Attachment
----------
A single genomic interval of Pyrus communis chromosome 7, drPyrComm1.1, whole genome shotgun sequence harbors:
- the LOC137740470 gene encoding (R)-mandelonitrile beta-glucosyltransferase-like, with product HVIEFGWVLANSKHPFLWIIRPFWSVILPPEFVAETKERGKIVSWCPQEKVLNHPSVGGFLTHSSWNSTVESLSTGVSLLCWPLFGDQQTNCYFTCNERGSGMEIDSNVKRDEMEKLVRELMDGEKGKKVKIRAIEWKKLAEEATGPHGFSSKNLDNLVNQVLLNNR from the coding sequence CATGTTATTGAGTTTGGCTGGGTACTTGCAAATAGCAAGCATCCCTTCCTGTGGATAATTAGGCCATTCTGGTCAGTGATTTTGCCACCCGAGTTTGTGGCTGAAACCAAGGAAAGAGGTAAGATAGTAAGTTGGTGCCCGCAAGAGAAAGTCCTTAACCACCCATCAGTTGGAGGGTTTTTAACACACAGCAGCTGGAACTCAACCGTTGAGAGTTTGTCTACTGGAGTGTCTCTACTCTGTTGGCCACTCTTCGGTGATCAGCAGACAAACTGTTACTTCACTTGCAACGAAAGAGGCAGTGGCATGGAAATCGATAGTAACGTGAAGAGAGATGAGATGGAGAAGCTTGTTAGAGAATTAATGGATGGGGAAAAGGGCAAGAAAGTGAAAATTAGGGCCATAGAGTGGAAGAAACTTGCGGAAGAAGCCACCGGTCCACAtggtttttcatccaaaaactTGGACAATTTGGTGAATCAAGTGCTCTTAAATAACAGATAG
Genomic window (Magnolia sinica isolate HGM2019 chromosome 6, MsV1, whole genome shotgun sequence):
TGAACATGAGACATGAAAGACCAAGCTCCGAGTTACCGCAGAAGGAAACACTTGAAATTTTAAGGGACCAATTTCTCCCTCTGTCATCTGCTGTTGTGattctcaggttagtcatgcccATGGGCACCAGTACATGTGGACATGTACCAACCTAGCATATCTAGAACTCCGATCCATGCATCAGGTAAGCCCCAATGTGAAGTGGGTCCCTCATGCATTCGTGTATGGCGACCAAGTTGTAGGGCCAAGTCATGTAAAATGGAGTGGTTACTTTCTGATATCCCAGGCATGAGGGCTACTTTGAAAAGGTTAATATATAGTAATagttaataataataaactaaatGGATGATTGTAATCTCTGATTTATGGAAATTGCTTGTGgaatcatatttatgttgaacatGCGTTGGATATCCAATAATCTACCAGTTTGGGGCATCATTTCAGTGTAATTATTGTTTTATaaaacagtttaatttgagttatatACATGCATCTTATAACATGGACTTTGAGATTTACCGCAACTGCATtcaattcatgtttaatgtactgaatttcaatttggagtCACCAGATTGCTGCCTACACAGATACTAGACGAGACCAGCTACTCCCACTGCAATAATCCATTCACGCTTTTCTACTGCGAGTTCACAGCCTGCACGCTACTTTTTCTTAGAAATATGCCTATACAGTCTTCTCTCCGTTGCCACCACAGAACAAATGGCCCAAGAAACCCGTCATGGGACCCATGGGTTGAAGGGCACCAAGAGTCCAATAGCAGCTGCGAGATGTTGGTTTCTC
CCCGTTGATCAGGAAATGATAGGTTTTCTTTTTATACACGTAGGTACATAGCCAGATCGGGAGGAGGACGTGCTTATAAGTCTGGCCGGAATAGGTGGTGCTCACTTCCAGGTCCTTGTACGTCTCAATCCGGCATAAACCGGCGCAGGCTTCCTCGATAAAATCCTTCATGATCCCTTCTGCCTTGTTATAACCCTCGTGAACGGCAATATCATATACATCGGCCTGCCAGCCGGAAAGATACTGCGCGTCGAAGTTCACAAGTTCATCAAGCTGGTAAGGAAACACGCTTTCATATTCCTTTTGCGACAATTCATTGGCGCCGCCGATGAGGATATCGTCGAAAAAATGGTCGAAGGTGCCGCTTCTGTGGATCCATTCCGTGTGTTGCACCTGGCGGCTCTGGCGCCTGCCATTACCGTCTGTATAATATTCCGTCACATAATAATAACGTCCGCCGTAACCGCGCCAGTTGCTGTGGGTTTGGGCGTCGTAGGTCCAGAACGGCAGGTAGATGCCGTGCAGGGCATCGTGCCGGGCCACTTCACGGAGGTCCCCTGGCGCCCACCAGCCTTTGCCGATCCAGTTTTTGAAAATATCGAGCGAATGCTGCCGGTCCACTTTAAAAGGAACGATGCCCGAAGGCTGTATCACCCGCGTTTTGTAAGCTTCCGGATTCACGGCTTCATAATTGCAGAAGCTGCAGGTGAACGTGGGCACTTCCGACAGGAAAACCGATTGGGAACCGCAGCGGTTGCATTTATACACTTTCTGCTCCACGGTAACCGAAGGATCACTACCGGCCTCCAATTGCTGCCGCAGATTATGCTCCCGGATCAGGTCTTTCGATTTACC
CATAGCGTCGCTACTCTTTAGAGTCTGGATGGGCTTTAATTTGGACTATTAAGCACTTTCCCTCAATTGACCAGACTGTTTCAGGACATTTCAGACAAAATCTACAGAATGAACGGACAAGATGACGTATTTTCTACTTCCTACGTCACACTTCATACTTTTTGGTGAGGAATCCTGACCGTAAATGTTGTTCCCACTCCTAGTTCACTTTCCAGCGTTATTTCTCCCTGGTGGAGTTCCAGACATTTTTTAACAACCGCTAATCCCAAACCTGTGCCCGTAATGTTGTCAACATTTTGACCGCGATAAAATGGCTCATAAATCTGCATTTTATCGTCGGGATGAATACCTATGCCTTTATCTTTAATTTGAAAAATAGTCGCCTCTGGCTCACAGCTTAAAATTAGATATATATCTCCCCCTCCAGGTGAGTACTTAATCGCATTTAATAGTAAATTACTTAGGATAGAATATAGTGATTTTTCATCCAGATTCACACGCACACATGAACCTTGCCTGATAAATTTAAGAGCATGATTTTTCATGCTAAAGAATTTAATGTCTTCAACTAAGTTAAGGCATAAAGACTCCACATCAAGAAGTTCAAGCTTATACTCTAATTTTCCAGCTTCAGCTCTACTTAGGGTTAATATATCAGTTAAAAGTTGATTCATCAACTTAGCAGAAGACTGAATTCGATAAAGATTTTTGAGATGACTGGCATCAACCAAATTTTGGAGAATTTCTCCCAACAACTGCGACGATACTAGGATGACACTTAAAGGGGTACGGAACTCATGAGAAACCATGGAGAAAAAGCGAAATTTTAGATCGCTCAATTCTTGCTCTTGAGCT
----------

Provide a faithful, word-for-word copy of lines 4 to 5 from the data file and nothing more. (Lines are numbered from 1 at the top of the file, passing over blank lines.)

TGAACATGAGACATGAAAGACCAAGCTCCGAGTTACCGCAGAAGGAAACACTTGAAATTTTAAGGGACCAATTTCTCCCTCTGTCATCTGCTGTTGTGattctcaggttagtcatgcccATGGGCACCAGTACATGTGGACATGTACCAACCTAGCATATCTAGAACTCCGATCCATGCATCAGGTAAGCCCCAATGTGAAGTGGGTCCCTCATGCATTCGTGTATGGCGACCAAGTTGTAGGGCCAAGTCATGTAAAATGGAGTGGTTACTTTCTGATATCCCAGGCATGAGGGCTACTTTGAAAAGGTTAATATATAGTAATagttaataataataaactaaatGGATGATTGTAATCTCTGATTTATGGAAATTGCTTGTGgaatcatatttatgttgaacatGCGTTGGATATCCAATAATCTACCAGTTTGGGGCATCATTTCAGTGTAATTATTGTTTTATaaaacagtttaatttgagttatatACATGCATCTTATAACATGGACTTTGAGATTTACCGCAACTGCATtcaattcatgtttaatgtactgaatttcaatttggagtCACCAGATTGCTGCCTACACAGATACTAGACGAGACCAGCTACTCCCACTGCAATAATCCATTCACGCTTTTCTACTGCGAGTTCACAGCCTGCACGCTACTTTTTCTTAGAAATATGCCTATACAGTCTTCTCTCCGTTGCCACCACAGAACAAATGGCCCAAGAAACCCGTCATGGGACCCATGGGTTGAAGGGCACCAAGAGTCCAATAGCAGCTGCGAGATGTTGGTTTCTC
CCCGTTGATCAGGAAATGATAGGTTTTCTTTTTATACACGTAGGTACATAGCCAGATCGGGAGGAGGACGTGCTTATAAGTCTGGCCGGAATAGGTGGTGCTCACTTCCAGGTCCTTGTACGTCTCAATCCGGCATAAACCGGCGCAGGCTTCCTCGATAAAATCCTTCATGATCCCTTCTGCCTTGTTATAACCCTCGTGAACGGCAATATCATATACATCGGCCTGCCAGCCGGAAAGATACTGCGCGTCGAAGTTCACAAGTTCATCAAGCTGGTAAGGAAACACGCTTTCATATTCCTTTTGCGACAATTCATTGGCGCCGCCGATGAGGATATCGTCGAAAAAATGGTCGAAGGTGCCGCTTCTGTGGATCCATTCCGTGTGTTGCACCTGGCGGCTCTGGCGCCTGCCATTACCGTCTGTATAATATTCCGTCACATAATAATAACGTCCGCCGTAACCGCGCCAGTTGCTGTGGGTTTGGGCGTCGTAGGTCCAGAACGGCAGGTAGATGCCGTGCAGGGCATCGTGCCGGGCCACTTCACGGAGGTCCCCTGGCGCCCACCAGCCTTTGCCGATCCAGTTTTTGAAAATATCGAGCGAATGCTGCCGGTCCACTTTAAAAGGAACGATGCCCGAAGGCTGTATCACCCGCGTTTTGTAAGCTTCCGGATTCACGGCTTCATAATTGCAGAAGCTGCAGGTGAACGTGGGCACTTCCGACAGGAAAACCGATTGGGAACCGCAGCGGTTGCATTTATACACTTTCTGCTCCACGGTAACCGAAGGATCACTACCGGCCTCCAATTGCTGCCGCAGATTATGCTCCCGGATCAGGTCTTTCGATTTACC